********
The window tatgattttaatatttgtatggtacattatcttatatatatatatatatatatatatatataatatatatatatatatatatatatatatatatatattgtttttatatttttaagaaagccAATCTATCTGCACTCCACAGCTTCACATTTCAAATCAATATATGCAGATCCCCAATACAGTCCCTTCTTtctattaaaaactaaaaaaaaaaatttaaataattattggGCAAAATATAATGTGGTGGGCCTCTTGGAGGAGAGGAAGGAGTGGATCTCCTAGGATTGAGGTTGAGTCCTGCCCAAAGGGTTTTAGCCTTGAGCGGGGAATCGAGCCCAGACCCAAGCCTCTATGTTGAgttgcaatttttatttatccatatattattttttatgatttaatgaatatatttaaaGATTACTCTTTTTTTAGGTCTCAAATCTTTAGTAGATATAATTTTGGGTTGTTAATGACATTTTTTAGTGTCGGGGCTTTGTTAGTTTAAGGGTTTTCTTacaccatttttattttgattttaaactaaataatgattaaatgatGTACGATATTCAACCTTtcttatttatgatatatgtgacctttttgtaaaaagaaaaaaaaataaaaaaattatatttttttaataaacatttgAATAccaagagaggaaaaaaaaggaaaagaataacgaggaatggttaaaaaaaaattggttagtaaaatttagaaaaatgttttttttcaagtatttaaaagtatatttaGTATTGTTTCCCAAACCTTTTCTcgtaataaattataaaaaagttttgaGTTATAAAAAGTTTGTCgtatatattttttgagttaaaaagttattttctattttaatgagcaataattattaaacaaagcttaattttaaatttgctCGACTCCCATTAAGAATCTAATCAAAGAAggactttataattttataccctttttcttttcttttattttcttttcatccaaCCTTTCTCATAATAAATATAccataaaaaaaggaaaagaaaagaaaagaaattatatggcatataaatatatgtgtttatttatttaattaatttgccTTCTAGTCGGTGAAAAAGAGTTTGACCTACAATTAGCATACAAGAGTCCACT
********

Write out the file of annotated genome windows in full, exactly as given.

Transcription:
The window tatgattttaatatttgtatggtacattatcttatatatatatatatatatatatatatataatatatatatatatatatatatatatatatatatattgtttttatatttttaagaaagccAATCTATCTGCACTCCACAGCTTCACATTTCAAATCAATATATGCAGATCCCCAATACAGTCCCTTCTTtctattaaaaactaaaaaaaaaaatttaaataattattggGCAAAATATAATGTGGTGGGCCTCTTGGAGGAGAGGAAGGAGTGGATCTCCTAGGATTGAGGTTGAGTCCTGCCCAAAGGGTTTTAGCCTTGAGCGGGGAATCGAGCCCAGACCCAAGCCTCTATGTTGAgttgcaatttttatttatccatatattattttttatgatttaatgaatatatttaaaGATTACTCTTTTTTTAGGTCTCAAATCTTTAGTAGATATAATTTTGGGTTGTTAATGACATTTTTTAGTGTCGGGGCTTTGTTAGTTTAAGGGTTTTCTTacaccatttttattttgattttaaactaaataatgattaaatgatGTACGATATTCAACCTTtcttatttatgatatatgtgacctttttgtaaaaagaaaaaaaaataaaaaaattatatttttttaataaacatttgAATAccaagagaggaaaaaaaaggaaaagaataacgaggaatggttaaaaaaaaattggttagtaaaatttagaaaaatgttttttttcaagtatttaaaagtatatttaGTATTGTTTCCCAAACCTTTTCTcgtaataaattataaaaaagttttgaGTTATAAAAAGTTTGTCgtatatattttttgagttaaaaagttattttctattttaatgagcaataattattaaacaaagcttaattttaaatttgctCGACTCCCATTAAGAATCTAATCAAAGAAggactttataattttataccctttttcttttcttttattttcttttcatccaaCCTTTCTCATAATAAATATAccataaaaaaaggaaaagaaaagaaaagaaattatatggcatataaatatatgtgtttatttatttaattaatttgccTTCTAGTCGGTGAAAAAGAGTTTGACCTACAATTAGCATACAAGAGTCCACT